Natascha Mann’s painting in the ranch’s studio apartment

Developing the ranch into an artists’ retreat fit beautifully into Walter Bischoff’s vision of responsibly representing his artists. Unlike art dealers who coldly approach their relationship to the artist as an exercise in “the bottom line”, Bischoff is like most artists — he almost never makes a profit. He manages to generate some income for his artists through sales in his galleries and, even more, by showings at international art fairs. More importantly, he acts as a patron, a guide and a nurturing presence in the lives of his artists.

Mixed media work by Hannah Stutz-Mendel, from Walter Bischoff’s collection,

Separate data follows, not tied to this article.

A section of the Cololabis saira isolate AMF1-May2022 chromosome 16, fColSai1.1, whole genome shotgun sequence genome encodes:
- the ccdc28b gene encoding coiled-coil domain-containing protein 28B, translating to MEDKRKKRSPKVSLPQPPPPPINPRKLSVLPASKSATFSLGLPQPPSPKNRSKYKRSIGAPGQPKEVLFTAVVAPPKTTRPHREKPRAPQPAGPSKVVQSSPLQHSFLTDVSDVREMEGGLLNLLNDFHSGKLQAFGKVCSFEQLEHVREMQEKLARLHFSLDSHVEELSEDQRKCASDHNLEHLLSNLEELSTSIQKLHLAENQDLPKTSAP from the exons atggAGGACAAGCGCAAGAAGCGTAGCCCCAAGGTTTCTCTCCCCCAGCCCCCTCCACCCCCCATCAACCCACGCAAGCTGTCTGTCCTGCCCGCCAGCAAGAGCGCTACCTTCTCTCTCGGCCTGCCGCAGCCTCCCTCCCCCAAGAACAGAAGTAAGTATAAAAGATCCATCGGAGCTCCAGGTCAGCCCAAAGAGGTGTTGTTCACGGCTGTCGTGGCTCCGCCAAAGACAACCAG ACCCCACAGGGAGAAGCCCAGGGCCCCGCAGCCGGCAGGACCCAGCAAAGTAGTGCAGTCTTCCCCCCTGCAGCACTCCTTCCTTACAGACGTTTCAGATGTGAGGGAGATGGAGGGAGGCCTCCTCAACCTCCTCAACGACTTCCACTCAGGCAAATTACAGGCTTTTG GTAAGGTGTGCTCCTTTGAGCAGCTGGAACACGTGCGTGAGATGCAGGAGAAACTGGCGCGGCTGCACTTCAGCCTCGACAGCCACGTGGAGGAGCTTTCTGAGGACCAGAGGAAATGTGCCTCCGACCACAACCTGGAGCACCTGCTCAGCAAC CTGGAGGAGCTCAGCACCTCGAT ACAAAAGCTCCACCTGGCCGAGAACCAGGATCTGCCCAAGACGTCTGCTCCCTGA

Last year, Bischoff curated around twenty exhibitions in his galleries, and in other non-profit sites that are simply promotional opportunities for the artists. He showed the work of his artists in seven international art fairs and sponsored the trip of one of his artist to his artists’ retreat at the San Jose ranch. Now he is showing seventeen of his artists’ work at Mount San Antonio College in Walnut California, near Los Angeles. This show evolved from introductions made during a 2006 solo exhibition by San Jose artist, Katherine Levin Lau, which Bischoff attended. Katherine Levin Lau and Walter Bischoff first met in 1986, when the ranch was first developed to be an artists’ retreat. Bischoff held a couple of public receptions in the Barn to introduce his first artists to the local art scene. Levin Lau, always the enthusiastic hostess, invited Walter and his guest artists to her home. She and Walter struck up a friendship that has endured for over twenty years. In that time she has continued to try to make social connections for artists working at the ranch and to arrange opportunities for them to have exhibitions in the San Jose area. Frequently they inaugurate their new work in the galleries at San Jose State University. There have also been exhibitions at such varied sites as the San Jose Institute of Contemporary Art, the Frederick Spratt Gallery, the de Saisset Museum of Art, the d.p. Fong Gallery and at the Goethe Institute in San Francisco.